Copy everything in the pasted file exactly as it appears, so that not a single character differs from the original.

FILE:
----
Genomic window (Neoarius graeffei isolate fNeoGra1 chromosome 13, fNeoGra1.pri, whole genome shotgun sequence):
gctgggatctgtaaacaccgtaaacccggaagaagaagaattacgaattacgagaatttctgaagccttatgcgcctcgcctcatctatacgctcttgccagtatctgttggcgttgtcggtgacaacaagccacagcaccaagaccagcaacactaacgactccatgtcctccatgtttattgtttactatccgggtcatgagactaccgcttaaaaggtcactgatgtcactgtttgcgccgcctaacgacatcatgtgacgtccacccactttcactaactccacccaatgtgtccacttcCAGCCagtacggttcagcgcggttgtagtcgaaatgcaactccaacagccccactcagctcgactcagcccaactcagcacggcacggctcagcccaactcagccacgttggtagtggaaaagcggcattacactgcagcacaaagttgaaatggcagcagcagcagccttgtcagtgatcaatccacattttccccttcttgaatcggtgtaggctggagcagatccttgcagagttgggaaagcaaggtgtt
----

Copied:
Genomic window (Neoarius graeffei isolate fNeoGra1 chromosome 13, fNeoGra1.pri, whole genome shotgun sequence):
gctgggatctgtaaacaccgtaaacccggaagaagaagaattacgaattacgagaatttctgaagccttatgcgcctcgcctcatctatacgctcttgccagtatctgttggcgttgtcggtgacaacaagccacagcaccaagaccagcaacactaacgactccatgtcctccatgtttattgtttactatccgggtcatgagactaccgcttaaaaggtcactgatgtcactgtttgcgccgcctaacgacatcatgtgacgtccacccactttcactaactccacccaatgtgtccacttcCAGCCagtacggttcagcgcggttgtagtcgaaatgcaactccaacagccccactcagctcgactcagcccaactcagcacggcacggctcagcccaactcagccacgttggtagtggaaaagcggcattacactgcagcacaaagttgaaatggcagcagcagcagccttgtcagtgatcaatccacattttccccttcttgaatcggtgtaggctggagcagatccttgcagagttgggaaagcaaggtgtt